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Los Angeles Kings Defenseman Arrested For Domestic Violence

The National Hockey League suspended Slava Voynov indefinitely pending a criminal investigation.

Posted on October 20, 2014, at 1:06 p.m. ET

Harry How / Getty Images

Slava Voynov plays against the San Jose Sharks on Oct. 8.

Slava Voynov, a star defenseman for the Los Angeles Kings, was arrested Monday morning for domestic violence in Redondo Beach, California, ESPN reported.

Following the arrest, the National Hockey League announced the Russian-born Voynov was suspended indefinitely. The league's collective contract allows him to continue to be paid his normal salary — about $4 million a year.

Neither the NHL nor the Redondo Beach Police Department immediately responded to requests for comment.

Voynov's arrest is the latest in a recent string of high-profile domestic violence cases involving star athletes. In July, the National Football League suspended the Baltimore Ravens' Ray Rice after a video emerged showing him punching his significant other unconscious. NFL athletes are arrested for domestic violence at much higher rates than the average population.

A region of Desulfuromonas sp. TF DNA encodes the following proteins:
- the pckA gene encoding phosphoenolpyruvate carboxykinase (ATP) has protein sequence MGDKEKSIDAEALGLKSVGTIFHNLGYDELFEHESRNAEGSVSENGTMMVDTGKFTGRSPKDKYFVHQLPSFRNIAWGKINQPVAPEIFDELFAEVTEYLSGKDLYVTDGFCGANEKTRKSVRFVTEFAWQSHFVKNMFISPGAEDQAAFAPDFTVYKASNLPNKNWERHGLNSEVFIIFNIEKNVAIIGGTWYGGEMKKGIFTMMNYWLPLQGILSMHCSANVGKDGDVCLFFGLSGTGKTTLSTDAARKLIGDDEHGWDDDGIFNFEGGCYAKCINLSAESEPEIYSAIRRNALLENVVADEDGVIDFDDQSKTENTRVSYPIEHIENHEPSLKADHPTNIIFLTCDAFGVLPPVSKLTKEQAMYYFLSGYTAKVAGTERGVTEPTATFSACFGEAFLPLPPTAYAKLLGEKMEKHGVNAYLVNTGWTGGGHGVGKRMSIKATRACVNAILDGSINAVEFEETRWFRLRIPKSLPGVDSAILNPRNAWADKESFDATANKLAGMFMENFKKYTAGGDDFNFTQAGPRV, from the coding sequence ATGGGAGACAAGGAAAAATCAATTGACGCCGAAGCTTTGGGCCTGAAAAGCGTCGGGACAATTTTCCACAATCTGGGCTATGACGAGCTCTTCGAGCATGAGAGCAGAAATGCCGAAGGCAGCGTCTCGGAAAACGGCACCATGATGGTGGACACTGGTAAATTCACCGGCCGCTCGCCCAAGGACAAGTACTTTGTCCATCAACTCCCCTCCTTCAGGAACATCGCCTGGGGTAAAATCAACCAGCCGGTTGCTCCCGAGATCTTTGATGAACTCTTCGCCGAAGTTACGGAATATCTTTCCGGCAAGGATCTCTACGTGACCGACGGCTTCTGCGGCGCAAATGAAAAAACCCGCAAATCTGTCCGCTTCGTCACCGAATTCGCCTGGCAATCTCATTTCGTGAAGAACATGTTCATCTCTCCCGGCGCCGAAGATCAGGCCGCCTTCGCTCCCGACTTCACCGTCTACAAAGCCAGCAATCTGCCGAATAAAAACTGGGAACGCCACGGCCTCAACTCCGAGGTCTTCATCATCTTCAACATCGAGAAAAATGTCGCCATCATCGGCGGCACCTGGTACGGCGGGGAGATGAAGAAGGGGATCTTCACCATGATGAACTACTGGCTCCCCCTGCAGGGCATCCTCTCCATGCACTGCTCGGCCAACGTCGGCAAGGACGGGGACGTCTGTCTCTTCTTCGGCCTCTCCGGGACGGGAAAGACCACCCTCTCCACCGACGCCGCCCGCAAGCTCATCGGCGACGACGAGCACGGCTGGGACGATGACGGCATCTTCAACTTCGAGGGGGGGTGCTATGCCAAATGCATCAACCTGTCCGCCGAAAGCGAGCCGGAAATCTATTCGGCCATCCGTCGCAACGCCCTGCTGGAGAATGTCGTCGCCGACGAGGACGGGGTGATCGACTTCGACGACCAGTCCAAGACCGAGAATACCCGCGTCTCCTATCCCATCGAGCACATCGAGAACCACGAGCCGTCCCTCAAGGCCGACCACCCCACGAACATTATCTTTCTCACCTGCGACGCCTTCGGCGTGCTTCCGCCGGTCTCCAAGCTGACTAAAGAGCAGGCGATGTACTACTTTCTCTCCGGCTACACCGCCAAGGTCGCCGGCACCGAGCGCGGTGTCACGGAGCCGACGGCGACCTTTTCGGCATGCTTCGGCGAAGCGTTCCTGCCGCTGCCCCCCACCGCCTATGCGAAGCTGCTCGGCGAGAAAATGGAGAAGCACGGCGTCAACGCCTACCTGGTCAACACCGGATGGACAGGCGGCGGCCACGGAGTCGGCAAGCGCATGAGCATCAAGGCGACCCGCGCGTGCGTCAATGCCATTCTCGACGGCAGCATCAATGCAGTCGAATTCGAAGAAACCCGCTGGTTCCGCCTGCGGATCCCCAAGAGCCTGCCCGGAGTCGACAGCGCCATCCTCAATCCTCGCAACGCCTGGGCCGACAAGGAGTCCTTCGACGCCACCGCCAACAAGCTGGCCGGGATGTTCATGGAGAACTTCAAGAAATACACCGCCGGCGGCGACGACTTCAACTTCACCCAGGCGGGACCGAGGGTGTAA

Scientists have recently found a correlation between concussions and domestic violence, which may explain the prevalence of such incidents among full-contact sport athletes. (Voynov himself has never been recorded as suffering a concussion). Dr. Ann McKee, a Boston University researcher, has discovered that retired football players often have lesions in the part of the brain that regulates emotions and self-control.

"These guys used to be fine," McKee said in an episode of HBO's Real Sports that will air on Tuesday, the New York Daily News reported. "They were entirely reasonable at all times of day. But now these guys are assaultive, they're overreacting. They're paranoid, they're jealous."

Voynov was born in Russia in 1990. He has played with the Los Angeles Kings since 2011.

A BuzzFeed News investigation, in partnership with the International Consortium of Investigative Journalists, based on thousands of documents the government didn't want you to see.